Good Brexit piece from Eric Reguly in the Globe on Saturday. We must acknowledge that what has been incredibly enriching for the bankers the past 15 years has been incredibly devastating for the real economy. This reality is repeatedly ignored in the finance-sponsored media coverage aimed at scaring Britain out of its ‘Leave’ vote, and the rest of the world from implementing desperately needed financial reforms. See: If Brexit costs a few city bankers their jobs, is that so bad?
“The economies of London and Britain are way too heavily skewed towards the City and we know that creating one-product wonders, as Alberta has done with oil, is never a good idea. According to the City of London Corporation, the British financial service sector is responsible for almost 10 per cent of national output, the highest among the Group of Seven countries, with associated professional services contributing another 5 per cent or so.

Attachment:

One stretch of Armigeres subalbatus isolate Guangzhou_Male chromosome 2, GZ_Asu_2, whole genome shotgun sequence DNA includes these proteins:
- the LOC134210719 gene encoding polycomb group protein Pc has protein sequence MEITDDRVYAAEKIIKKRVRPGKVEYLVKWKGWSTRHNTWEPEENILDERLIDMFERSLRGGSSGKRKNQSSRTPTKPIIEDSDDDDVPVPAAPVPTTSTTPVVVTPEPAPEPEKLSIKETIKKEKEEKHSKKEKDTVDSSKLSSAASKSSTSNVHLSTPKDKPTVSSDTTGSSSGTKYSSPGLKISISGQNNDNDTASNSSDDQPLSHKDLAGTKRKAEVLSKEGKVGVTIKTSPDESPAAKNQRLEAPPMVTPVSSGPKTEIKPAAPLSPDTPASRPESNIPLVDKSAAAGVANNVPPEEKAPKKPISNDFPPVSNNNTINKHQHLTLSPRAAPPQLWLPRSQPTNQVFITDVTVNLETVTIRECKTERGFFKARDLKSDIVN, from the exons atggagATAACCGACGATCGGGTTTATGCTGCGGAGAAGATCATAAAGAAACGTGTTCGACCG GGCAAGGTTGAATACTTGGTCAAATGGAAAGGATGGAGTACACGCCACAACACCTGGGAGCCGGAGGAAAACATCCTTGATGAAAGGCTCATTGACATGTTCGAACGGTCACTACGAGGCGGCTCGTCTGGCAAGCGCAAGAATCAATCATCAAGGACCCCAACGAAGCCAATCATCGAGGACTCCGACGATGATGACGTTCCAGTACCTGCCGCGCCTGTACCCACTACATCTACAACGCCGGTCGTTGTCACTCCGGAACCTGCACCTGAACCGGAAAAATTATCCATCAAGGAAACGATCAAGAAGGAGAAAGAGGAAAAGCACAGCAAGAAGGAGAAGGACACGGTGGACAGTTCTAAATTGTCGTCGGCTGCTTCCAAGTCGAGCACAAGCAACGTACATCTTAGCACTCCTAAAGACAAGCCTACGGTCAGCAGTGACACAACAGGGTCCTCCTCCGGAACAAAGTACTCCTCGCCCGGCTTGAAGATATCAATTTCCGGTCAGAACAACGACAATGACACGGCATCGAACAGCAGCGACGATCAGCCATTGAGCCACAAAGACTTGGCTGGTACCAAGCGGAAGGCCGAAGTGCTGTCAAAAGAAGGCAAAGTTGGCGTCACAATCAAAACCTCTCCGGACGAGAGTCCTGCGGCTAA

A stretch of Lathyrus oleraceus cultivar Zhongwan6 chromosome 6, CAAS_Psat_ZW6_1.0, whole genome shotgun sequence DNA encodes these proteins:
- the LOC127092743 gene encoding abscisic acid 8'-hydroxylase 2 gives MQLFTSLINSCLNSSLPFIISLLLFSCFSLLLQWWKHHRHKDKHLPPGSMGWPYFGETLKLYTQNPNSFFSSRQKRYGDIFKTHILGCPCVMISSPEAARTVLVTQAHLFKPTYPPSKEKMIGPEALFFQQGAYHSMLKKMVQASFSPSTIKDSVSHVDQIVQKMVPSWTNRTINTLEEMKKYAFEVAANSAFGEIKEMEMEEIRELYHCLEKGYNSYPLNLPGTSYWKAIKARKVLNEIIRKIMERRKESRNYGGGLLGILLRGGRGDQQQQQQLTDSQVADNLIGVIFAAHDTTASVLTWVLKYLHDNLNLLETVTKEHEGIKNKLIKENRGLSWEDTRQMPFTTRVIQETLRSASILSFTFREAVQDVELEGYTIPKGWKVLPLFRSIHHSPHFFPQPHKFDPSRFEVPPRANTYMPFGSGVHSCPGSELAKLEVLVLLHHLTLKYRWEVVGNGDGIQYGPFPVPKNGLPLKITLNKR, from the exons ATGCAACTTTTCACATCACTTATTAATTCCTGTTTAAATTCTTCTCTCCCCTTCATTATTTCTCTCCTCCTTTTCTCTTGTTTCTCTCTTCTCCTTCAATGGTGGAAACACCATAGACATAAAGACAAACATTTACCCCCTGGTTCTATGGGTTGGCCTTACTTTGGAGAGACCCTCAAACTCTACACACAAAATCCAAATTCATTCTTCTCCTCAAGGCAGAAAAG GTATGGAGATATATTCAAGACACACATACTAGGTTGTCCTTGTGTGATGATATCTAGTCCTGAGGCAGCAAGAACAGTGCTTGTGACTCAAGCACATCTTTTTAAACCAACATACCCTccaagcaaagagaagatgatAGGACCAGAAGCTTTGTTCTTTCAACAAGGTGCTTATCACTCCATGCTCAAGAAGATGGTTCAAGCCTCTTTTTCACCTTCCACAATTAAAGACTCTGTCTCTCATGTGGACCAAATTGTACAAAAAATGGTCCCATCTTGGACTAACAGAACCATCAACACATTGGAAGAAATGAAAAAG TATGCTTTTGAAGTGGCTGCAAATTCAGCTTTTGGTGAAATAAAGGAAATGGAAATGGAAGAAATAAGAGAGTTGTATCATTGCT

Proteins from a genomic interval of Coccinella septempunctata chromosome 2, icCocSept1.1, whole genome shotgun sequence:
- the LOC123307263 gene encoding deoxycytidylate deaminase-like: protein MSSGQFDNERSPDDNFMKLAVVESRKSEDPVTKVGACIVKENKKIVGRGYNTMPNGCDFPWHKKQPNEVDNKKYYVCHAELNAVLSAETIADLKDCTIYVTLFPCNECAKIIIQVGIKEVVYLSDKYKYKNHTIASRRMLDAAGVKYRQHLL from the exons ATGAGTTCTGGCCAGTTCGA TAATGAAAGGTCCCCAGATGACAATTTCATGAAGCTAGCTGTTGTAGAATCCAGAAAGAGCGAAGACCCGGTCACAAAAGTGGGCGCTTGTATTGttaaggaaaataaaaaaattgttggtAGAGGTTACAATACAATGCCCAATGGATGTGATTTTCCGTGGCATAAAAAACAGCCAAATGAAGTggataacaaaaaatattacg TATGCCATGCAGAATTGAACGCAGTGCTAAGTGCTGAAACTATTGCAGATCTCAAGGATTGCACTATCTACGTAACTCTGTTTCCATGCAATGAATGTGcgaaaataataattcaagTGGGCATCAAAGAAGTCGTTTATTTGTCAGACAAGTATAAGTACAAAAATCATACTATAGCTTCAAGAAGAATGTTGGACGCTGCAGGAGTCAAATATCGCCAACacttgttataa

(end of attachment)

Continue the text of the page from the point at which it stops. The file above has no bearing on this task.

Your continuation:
The 2008 financial crisis revealed that Britain’s banks were time bombs disguised as glass and steel skyscrapers. The government of then-prime minister Gordon Brown had to nationalize half the banking industry to prevent wholesale financial and economic collapse. In spite of the new safeguards, such as dramatically toughened up bank capital requirements, it could happen again…
In spite of the City’s success, or because of it, the average Briton probably wouldn’t care, or might even welcome, the loss of a good chunk of the 500,000 City jobs. The flood of bankers and their outlandish incomes have jacked up house prices to absurd levels, making great swathes of London unaffordable to the middle class. Prices for everything from taxis to restaurants are painfully high.
Losing 10 per cent of those jobs would take some hot air out of the London housing bubble, giving the unrich the opportunity to buy houses. The City’s loss would be Britain’s gain.”